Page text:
8. I am for the reasons stated above of the opinion that the effect of the provisions of Section 41(b) of the Act is to clothe the Court with the same powers in relation to arbitration proceedings to issue interim orders for the preservation and safety of the subject-matter of the dispute as it would have in relation to proceedings pending before itself.
9. In Chhedilal Hariniwas v. Brit-over Ltd., 52 Cal W N 45 an injunction was sought against the defendant company to restrain it from operating on the letter of credit which was due to expire on a certain date. The defendant-company replied by an application under Section 34 of the Indian Arbitration Act for stay of all proceedings in the suit on the ground that the parties had agreed that all disputes arising between them with respect to the subject matter should be settled by arbitration in London. Without staying the suit the Court, in view of the urgency of the matter, considered it expedient and proper first to take up and deal with the application for injunction. It was held that the power conferred on the Court in the 4th Item in the Second Schedule was for 'the purpose of or in relation to arbitration proceedings' and that it was not in terms limited to pending arbitration proceedings. The present case stands on a much stronger footing, inasmuch as the arbitration proceedings are actually pending in this case. The arbitrators have not been vested by the Act with any powers to grant interim orders for the protection and safety of the subject-matter of the dispute. Such powers had, therefore, to be vested in the Court under Section 11(b) of the Act read with the Second Schedule. I do not find anything in that section or in the Second Schedule to justify the view that the power to grant interim orders for the protection and safety of the properties in dispute cannot be exercised until proceedings under some other section of the Act are started. To import such a limitation into the provisions of Section 41(b) of the Act and the Second Schedule would have the effect of introducing therein words which do not Bud place in the said provisions. Such a limitation cannot, in my opinion, be placed upon the powers vested in the Court under Section 41(b) of the Act read with the Second Schedule.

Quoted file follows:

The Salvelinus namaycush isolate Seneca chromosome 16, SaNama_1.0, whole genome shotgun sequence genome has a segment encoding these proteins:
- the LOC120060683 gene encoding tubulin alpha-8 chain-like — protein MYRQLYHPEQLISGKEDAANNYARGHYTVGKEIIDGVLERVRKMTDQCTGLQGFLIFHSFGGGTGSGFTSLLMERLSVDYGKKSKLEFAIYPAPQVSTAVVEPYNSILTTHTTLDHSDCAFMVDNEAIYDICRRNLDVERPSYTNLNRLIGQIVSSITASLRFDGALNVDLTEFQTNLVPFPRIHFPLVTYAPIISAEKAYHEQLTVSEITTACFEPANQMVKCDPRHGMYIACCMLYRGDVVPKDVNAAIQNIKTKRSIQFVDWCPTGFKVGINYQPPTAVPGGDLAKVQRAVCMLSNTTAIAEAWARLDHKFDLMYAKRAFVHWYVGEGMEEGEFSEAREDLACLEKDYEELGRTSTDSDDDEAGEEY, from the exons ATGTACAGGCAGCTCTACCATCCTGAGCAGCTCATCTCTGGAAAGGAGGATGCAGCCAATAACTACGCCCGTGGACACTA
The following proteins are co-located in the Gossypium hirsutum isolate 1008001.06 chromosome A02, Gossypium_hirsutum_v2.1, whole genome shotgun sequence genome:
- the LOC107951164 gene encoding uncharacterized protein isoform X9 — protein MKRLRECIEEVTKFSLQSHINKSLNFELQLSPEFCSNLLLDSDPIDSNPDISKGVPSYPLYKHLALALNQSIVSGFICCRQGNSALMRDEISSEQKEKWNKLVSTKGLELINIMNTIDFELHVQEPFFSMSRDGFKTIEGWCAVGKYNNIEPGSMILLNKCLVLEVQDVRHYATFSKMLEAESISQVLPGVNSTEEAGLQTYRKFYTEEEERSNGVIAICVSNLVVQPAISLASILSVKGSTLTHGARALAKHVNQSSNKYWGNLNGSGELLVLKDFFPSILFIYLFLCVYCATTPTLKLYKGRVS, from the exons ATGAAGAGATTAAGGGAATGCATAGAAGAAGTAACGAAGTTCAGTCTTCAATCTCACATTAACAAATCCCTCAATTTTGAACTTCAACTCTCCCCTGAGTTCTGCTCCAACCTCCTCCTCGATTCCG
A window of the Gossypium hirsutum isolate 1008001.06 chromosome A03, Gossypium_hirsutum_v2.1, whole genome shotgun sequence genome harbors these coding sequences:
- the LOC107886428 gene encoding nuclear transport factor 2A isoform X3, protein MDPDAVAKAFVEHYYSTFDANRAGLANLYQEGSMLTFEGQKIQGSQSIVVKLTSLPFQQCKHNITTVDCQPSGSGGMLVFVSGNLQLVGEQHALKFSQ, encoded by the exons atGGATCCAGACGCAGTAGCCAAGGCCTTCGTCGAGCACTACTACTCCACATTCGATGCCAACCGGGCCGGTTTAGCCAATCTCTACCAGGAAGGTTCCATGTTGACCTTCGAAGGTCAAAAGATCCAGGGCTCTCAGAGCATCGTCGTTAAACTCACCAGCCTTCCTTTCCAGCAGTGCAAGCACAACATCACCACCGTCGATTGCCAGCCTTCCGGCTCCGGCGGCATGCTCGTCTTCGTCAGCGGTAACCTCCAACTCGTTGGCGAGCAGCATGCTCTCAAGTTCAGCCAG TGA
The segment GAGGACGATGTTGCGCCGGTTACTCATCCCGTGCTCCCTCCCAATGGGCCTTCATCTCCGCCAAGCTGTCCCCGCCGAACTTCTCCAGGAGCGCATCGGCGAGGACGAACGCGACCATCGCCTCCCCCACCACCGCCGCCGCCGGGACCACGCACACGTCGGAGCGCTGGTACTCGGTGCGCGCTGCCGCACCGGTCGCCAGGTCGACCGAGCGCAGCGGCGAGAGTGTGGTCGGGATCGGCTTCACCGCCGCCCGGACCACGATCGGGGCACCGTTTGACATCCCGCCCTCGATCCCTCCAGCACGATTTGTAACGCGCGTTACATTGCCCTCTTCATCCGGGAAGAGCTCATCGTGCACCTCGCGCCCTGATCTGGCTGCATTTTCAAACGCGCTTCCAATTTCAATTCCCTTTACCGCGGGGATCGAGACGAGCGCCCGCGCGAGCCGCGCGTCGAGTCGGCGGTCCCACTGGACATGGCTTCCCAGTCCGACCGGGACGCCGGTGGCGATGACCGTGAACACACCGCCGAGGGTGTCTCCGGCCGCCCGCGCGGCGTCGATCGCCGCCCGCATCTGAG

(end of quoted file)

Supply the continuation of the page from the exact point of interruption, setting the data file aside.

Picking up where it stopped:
10. The result is that this revision application is allowed, the order passed by the Court below is set aside and the case is sent back to it with a direction that it should dispose of the application for appointment of a receiver on the merits. Costs shall follow the event.